There’s no one right way to innovate. Innovation can be incremental, in line with the Japanese concept of “kaizen” or continual improvement. It can be based on deep institutional research—the model employed by companies like OpenAI and Google that resulted in the great leap forward in generative AI. It can rely on venture funds or strategic acquisitions. Whatever form it takes, though, innovation is most effective when it’s done in a way that reflects a company’s unique strengths, including its core identity and culture. Some companies, like Walmart or FedEx, function like giant armies that work best when everyone moves in lockstep. Others, like Google, are at their innovative best when they work more like a loosely organized college campus that encourages exploration. Alternatively, Procter & Gamble is one of the best practitioners of the so-called “lift and shift” model of innovation: taking ideas from one part of the organization and applying it to improve other parts. The approach means P&G can re-apply a molecule developed for a pet-care product to human hair care or even a carpet cleaner. As their former CEO A.G. Lafley once declared, “We have to make ‘reapplied with pride’ just as important a part of the culture as ‘invented here.'”

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5. Do you have an innovation portfolio?

Companies that get the best return on their innovative investments don’t put all their eggs in one basket. They adopt a portfolio approach to ensure that they’re innovating in different ways over a range of time horizons. Some innovations can be aimed at scoring quick wins. Others should be more like moonshots that will take time to bear fruit but could be transformative when they do. Barely a week goes by without Microsoft launching a new update for Teams to make it faster, improve its interface, or add AI capabilities. Meanwhile, its $13 billion stake in OpenAI and other massive investments in AI capabilities represent its long-term portfolio, aimed at establishing an innovative advantage in the technology that won’t fully pay off for five to ten years.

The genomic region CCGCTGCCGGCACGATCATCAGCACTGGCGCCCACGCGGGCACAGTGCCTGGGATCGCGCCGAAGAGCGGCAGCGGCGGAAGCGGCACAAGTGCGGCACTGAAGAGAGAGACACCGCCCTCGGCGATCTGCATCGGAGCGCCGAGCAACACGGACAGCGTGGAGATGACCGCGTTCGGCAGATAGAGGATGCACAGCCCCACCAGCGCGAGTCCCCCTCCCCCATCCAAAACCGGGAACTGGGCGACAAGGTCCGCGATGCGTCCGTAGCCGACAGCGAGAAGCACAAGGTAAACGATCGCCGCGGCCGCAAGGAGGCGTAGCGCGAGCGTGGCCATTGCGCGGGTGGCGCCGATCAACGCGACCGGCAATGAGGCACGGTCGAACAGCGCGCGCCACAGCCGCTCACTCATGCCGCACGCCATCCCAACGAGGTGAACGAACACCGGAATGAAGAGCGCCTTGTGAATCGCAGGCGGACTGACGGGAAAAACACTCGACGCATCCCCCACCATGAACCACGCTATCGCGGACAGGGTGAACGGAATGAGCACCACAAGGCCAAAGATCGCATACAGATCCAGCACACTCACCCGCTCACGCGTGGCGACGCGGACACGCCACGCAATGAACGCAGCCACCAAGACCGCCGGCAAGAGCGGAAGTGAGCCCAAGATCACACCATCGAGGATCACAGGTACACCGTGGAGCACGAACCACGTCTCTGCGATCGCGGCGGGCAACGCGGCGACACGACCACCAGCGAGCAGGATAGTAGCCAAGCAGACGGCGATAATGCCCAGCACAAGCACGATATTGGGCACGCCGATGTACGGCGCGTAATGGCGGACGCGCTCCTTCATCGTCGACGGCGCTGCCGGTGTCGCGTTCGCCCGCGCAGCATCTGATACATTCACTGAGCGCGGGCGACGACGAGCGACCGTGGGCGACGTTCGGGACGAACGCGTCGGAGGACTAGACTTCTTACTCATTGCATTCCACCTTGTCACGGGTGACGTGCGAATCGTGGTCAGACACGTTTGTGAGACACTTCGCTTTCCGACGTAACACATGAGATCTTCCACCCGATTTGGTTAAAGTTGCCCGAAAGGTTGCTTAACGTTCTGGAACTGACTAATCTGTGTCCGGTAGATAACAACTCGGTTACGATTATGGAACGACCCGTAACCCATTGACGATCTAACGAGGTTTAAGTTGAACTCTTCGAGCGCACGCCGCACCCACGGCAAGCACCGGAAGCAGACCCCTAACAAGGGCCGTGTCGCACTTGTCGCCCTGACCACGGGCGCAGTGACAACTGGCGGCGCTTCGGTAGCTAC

As the pressure to innovate rises, CEOs and innovation leaders need to respond by fundamentally rethinkingnot just rehashing—their innovation strategy. A successful strategy demands keeping a keen eye on the future, and has to be built on the foundation of who they are and what sets them apart from the competition.

This article appeared in Forbes on March 25, 2024.

Dev Patnaik


Dev Patnaik is the CEO of Jump Associates, the leading independent strategy and innovation firm. He’s a board member of Conscious Capitalism. Dev has been a trusted advisor to CEOs at some of the world’s most admired companies, including Starbucks, Target, Nike, Universal and Virgin.